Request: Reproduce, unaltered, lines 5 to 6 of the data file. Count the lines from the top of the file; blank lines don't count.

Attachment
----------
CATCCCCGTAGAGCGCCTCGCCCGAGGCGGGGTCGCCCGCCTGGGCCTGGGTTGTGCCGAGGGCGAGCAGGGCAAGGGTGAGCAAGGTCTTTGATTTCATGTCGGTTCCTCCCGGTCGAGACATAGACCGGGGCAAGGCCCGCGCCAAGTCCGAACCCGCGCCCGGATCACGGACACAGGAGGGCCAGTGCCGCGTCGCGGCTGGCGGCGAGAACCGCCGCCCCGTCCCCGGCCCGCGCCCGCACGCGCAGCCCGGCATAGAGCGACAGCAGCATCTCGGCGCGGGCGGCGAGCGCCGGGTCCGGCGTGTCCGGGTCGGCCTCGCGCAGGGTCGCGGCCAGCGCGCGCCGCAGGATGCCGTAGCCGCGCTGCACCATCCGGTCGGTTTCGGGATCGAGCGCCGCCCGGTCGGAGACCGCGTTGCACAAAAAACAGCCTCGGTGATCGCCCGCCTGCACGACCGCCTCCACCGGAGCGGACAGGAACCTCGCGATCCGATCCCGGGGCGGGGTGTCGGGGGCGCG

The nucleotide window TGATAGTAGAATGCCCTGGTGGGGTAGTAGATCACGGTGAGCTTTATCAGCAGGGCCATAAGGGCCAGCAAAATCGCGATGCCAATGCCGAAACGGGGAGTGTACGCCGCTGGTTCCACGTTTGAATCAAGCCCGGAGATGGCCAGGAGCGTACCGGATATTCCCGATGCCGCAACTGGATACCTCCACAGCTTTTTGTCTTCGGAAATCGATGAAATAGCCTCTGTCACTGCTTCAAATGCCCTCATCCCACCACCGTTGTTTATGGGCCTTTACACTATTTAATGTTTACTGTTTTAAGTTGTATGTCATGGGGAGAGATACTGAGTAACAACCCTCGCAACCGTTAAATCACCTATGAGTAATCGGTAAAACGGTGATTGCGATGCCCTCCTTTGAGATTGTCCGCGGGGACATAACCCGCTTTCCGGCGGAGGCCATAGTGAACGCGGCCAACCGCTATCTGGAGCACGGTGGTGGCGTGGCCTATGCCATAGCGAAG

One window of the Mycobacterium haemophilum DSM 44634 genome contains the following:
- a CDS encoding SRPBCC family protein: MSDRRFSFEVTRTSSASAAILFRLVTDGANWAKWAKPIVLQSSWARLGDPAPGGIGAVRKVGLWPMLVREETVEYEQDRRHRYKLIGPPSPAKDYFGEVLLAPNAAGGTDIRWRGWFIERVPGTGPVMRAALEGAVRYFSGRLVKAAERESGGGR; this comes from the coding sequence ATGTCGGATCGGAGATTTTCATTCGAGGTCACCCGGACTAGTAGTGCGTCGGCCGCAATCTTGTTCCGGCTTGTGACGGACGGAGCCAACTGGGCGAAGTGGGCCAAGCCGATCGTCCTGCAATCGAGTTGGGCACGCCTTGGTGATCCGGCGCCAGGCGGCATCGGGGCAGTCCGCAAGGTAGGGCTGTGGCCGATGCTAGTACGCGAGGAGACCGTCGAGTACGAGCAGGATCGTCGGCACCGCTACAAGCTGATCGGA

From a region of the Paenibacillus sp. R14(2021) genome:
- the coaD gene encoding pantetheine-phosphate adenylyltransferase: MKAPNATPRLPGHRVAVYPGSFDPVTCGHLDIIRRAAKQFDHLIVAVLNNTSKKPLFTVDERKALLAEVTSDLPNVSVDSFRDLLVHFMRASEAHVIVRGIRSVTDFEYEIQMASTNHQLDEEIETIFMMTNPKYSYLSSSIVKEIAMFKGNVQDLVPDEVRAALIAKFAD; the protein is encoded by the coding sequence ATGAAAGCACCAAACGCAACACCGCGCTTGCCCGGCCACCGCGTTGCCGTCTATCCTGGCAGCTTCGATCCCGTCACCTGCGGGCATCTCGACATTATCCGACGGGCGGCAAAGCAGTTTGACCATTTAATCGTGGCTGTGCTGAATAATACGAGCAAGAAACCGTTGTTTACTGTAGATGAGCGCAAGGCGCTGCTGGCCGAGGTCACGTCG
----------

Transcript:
From a region of the Paenibacillus sp. R14(2021) genome:
- the coaD gene encoding pantetheine-phosphate adenylyltransferase: MKAPNATPRLPGHRVAVYPGSFDPVTCGHLDIIRRAAKQFDHLIVAVLNNTSKKPLFTVDERKALLAEVTSDLPNVSVDSFRDLLVHFMRASEAHVIVRGIRSVTDFEYEIQMASTNHQLDEEIETIFMMTNPKYSYLSSSIVKEIAMFKGNVQDLVPDEVRAALIAKFAD; the protein is encoded by the coding sequence ATGAAAGCACCAAACGCAACACCGCGCTTGCCCGGCCACCGCGTTGCCGTCTATCCTGGCAGCTTCGATCCCGTCACCTGCGGGCATCTCGACATTATCCGACGGGCGGCAAAGCAGTTTGACCATTTAATCGTGGCTGTGCTGAATAATACGAGCAAGAAACCGTTGTTTACTGTAGATGAGCGCAAGGCGCTGCTGGCCGAGGTCACGTCG